Race to a fitter self

We caught up with F1 legend David Coulthard to find out how a racing driver keeps fit.

Anamika Butalia        Print Edition: November 15, 2009

David Coulthard
David Coulthard

In cities like Mumbai and Delhi, one craves to drive late in the night, at high speeds. But the maximum speed you can hope to hit would be around 100-120 kmph. Now, imagine driving at speeds above 300 kmph; imagine what a rush that would be. That's what an F1 race is like - a top speed drive, scores of enthusiasts cheering from the stands and the finishing line in sight.

Former F1 driver David Coulthard, who drove for the Williams and McLaren teams, was drawn to the sport for this very rush. Coulthard has had a long and distinguished career in the sport. Following his F1 debut at age 24 in 1994, he managed over 60 podium finishes till he retired from the sport last year. He says that without a passion for hard work and fitness, it would be impossible to race an F1 car. "The most important thing is to be able to fit in the racing car," he says.

The car is small. To fit into it, the driver has to have a slim build - his waist can't exceed 30 inches. Add to that the fact that the driver's height, i.e., the length of his legs vis-à-vis the length of his torso, matter, too. When strapped in, the seat belt is so tightly pulled across the driver that breathing becomes difficult. "Natural breathing", as you've heard from your yoga instructor, is what saves the drivers.

This isn't all. The car can be driven at its optimum speed and capacity only when the additional weight (read driver's weight) is about 78 kg. Now the driving gear - the suit and helmet - alone weighs 4 kg. "Racing drivers for F1 cannot afford to weigh more than 74 kg when naked," says Coulthard. It's a fine balance to maintain.

So, how does a man like him, who stands 6 feet tall, manage to keep his weight at the optimum level? "At least two to three hours of cardio daily is essential whether one is running, cycling, swimming or even rowing," says Coulthard. Next is strengthening the body. This involves enhancing the body's muscle weight-so bench presses, squats, etc., are the norm. "This isn't all. The main reason to go through so much exercise is because the body should be strong enough to take up to 4-5 Gs," says the 38-year-old.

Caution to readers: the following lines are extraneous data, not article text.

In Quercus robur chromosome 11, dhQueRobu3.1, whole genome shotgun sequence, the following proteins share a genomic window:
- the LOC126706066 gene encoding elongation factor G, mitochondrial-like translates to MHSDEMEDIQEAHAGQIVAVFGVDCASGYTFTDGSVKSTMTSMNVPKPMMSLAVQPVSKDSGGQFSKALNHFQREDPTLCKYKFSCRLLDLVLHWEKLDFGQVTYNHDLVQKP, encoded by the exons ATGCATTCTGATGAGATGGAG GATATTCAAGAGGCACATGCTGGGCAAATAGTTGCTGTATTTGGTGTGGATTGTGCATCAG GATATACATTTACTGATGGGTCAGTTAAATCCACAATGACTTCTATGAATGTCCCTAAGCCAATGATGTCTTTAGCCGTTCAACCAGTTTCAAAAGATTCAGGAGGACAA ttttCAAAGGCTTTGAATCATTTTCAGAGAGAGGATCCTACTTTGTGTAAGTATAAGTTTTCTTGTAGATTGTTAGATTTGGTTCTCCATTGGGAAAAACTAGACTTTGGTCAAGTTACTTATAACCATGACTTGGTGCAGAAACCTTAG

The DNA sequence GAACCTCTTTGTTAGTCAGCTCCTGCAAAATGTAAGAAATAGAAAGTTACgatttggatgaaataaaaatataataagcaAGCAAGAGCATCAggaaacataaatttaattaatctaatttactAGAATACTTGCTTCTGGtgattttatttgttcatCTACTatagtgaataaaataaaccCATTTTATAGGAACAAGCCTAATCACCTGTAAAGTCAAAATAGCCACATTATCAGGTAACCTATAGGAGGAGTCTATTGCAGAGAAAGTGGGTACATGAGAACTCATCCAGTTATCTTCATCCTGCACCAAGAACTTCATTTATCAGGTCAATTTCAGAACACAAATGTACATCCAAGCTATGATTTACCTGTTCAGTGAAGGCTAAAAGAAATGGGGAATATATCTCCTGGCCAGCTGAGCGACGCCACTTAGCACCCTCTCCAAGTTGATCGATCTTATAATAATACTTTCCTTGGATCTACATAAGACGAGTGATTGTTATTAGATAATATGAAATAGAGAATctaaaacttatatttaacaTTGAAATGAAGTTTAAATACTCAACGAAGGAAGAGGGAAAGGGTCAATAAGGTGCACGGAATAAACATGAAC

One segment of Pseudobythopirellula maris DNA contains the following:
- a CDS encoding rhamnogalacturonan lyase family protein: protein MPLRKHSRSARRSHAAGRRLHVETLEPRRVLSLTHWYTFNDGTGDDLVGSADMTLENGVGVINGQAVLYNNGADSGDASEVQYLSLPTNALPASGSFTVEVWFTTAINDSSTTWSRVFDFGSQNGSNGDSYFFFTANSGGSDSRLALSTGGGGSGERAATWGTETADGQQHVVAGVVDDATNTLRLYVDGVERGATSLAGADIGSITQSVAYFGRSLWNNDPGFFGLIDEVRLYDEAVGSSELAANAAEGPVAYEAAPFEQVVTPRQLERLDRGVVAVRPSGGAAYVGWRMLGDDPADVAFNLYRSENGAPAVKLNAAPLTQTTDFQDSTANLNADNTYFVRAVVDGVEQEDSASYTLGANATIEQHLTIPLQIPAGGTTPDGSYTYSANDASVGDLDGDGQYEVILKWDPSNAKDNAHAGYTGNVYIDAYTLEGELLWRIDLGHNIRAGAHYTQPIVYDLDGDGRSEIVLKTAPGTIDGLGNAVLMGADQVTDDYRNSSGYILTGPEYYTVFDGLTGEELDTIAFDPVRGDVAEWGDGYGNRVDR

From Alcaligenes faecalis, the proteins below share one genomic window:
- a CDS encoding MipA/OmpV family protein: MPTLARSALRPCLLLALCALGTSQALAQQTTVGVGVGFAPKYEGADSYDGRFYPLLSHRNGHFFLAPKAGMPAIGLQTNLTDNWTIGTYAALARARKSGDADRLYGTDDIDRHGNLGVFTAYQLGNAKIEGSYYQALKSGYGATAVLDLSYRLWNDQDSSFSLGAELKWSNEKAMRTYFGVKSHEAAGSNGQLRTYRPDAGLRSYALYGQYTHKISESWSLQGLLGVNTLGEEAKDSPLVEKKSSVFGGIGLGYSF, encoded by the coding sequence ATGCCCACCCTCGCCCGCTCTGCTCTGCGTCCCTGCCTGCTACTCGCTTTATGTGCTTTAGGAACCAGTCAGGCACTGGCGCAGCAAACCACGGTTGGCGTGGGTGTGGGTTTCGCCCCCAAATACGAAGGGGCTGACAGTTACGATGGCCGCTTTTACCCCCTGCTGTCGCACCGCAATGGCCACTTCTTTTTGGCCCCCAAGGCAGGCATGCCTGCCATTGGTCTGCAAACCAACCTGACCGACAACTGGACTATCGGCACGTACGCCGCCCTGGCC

Since they drive at such nauseating speeds, to be able to deal with the gravitational force without feeling sick is yet another endurance test that race drivers go through. Other parts of the body that endure the most strain while driving are the eyes and neck. "The neck experiences the most strain because when you're strapped in, there's no movement at all," says Coulthard. Though Coulthard himself hasn't suffered any serious neck injuries, he says, in case of an accident, that's where the pressure will be felt first. It's important to keep the neck muscles firm to avoid feeling any pain while driving.

Good eyesight, on the other hand, is vital. So, it's important to eat a lot of carrots and stick to a healthy, well-proportioned diet. "It's become such a habit now that when I don't eat a healthy meal, I feel sick," says Coulthard. He should know, as he's been following his diet plan for almost 20 years now.

Does the Rule of 21 work? "Yes, I believe that if you either do or avoid doing something for over three weeks, it ceases to bother you. You won't feel any temptation to eat unhealthily, drink too much alcohol or even smoke a cigarette," he says. And did he have any of those vices himself? "I've grown up now," is all he says evading the question altogether.

You don't need to be a racing nut to appreciate the need to be fit. When Coulthard says that he hates it if he doesn't exercise, it's his extreme self-discipline that's speaking. He signs off with a word of advice: "If you're in the habit of exercising, take it a notch higher every single day to build your strength."

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